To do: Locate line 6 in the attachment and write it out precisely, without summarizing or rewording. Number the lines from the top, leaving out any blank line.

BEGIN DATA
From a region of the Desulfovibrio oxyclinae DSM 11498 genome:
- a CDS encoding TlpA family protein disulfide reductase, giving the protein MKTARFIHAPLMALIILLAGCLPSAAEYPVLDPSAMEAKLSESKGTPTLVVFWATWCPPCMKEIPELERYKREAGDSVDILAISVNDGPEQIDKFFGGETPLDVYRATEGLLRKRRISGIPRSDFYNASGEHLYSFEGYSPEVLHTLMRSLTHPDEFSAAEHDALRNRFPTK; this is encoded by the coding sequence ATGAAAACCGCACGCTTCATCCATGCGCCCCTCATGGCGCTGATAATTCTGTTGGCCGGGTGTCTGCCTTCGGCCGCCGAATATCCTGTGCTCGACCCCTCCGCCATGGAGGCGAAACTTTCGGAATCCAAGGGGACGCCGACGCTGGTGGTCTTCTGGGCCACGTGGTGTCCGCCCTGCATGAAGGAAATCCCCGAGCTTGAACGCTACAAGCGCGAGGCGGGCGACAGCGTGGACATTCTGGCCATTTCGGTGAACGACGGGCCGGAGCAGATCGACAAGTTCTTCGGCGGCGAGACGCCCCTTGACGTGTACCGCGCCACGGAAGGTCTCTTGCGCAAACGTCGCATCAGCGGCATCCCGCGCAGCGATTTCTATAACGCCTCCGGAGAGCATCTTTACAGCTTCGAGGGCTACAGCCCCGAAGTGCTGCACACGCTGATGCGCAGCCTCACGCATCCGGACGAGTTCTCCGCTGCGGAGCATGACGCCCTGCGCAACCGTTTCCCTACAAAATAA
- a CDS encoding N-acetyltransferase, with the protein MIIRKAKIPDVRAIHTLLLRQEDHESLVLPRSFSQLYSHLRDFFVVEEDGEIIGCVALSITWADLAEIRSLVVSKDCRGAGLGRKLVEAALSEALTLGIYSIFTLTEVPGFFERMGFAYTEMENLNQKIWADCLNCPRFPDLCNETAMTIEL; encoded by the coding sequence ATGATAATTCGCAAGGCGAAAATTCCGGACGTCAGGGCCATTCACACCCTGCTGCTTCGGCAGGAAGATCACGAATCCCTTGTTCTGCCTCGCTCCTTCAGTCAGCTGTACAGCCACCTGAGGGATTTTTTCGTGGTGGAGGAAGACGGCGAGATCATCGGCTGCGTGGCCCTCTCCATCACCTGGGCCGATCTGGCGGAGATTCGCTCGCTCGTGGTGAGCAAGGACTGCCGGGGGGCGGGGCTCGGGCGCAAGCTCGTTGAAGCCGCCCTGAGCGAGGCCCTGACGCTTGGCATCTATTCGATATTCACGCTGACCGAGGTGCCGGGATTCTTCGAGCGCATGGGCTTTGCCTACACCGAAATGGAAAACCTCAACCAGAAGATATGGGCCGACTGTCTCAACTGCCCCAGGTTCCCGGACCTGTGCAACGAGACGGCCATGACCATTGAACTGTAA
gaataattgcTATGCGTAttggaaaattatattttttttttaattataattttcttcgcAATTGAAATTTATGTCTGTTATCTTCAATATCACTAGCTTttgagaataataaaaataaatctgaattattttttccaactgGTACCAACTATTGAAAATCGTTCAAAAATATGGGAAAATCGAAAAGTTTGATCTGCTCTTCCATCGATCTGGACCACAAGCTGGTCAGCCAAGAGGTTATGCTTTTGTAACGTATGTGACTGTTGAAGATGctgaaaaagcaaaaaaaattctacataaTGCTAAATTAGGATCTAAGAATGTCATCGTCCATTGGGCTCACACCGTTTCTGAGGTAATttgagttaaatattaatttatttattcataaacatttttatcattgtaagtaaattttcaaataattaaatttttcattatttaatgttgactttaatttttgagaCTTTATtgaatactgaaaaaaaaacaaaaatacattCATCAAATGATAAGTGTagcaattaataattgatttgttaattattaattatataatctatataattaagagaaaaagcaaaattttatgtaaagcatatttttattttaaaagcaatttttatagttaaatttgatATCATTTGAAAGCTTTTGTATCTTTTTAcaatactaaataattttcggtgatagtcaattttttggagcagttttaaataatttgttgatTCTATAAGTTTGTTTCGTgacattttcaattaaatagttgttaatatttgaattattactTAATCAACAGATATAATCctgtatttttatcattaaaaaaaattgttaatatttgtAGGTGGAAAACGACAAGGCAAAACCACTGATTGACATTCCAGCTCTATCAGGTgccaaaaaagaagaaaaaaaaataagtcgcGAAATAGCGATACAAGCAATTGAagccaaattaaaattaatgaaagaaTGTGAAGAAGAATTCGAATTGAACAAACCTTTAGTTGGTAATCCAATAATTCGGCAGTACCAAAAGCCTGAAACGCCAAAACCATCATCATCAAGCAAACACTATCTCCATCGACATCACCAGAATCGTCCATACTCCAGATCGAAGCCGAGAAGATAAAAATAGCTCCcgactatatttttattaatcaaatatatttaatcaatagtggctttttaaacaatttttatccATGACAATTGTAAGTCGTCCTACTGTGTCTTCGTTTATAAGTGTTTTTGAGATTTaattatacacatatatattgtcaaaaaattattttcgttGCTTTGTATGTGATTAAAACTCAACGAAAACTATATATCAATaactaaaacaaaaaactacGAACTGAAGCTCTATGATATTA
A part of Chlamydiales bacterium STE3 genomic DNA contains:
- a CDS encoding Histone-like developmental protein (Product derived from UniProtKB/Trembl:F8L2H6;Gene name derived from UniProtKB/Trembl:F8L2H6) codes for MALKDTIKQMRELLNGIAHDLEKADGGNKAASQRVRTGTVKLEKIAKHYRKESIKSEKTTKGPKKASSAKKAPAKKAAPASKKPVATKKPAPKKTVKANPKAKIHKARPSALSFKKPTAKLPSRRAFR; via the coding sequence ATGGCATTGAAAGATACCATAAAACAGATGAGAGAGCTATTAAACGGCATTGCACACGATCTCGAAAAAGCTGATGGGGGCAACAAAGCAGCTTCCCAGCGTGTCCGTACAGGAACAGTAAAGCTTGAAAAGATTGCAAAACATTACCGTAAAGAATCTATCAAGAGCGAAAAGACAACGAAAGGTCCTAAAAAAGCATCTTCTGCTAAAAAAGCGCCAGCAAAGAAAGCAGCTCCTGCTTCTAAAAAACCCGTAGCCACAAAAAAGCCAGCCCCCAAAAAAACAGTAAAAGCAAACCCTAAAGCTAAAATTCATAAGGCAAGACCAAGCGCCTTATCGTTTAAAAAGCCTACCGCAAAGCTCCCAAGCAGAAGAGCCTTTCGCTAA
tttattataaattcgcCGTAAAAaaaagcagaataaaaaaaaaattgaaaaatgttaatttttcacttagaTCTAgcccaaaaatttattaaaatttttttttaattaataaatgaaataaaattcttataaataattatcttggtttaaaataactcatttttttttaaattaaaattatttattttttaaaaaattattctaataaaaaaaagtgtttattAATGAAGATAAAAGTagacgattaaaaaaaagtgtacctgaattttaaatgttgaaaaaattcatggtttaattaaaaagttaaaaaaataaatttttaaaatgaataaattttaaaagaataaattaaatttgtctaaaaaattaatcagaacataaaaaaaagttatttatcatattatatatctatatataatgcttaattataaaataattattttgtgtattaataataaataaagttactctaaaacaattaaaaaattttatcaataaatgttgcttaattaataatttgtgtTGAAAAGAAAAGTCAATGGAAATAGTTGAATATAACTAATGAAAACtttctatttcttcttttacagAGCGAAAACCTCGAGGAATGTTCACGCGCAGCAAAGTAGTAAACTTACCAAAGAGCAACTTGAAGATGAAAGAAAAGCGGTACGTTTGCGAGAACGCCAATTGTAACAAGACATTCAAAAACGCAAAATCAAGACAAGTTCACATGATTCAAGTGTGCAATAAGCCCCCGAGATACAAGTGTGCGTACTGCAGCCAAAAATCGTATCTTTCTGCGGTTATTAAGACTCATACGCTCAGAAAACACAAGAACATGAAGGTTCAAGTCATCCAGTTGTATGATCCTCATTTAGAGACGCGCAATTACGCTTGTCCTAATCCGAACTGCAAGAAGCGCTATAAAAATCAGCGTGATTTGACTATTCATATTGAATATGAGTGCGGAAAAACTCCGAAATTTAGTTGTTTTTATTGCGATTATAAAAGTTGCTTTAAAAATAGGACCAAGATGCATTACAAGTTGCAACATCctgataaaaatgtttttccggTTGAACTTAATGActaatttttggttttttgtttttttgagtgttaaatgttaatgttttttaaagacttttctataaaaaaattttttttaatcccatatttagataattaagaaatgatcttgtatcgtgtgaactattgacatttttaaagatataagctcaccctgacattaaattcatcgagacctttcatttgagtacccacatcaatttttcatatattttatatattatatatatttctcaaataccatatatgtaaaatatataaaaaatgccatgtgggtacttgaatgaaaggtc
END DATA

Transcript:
- a CDS encoding Histone-like developmental protein (Product derived from UniProtKB/Trembl:F8L2H6;Gene name derived from UniProtKB/Trembl:F8L2H6) codes for MALKDTIKQMRELLNGIAHDLEKADGGNKAASQRVRTGTVKLEKIAKHYRKESIKSEKTTKGPKKASSAKKAPAKKAAPASKKPVATKKPAPKKTVKANPKAKIHKARPSALSFKKPTAKLPSRRAFR; via the coding sequence ATGGCATTGAAAGATACCATAAAACAGATGAGAGAGCTATTAAACGGCATTGCACACGATCTCGAAAAAGCTGATGGGGGCAACAAAGCAGCTTCCCAGCGTGTCCGTACAGGAACAGTAAAGCTTGAAAAGATTGCAAAACATTACCGTAAAGAATCTATCAAGAGCGAAAAGACAACGAAAGGTCCTAAAAAAGCATCTTCTGCTAAAAAAGCGCCAGCAAAGAAAGCAGCTCCTGCTTCTAAAAAACCCGTAGCCACAAAAAAGCCAGCCCCCAAAAAAACAGTAAAAGCAAACCCTAAAGCTAAAATTCATAAGGCAAGACCAAGCGCCTTATCGTTTAAAAAGCCTACCGCAAAGCTCCCAAGCAGAAGAGCCTTTCGCTAA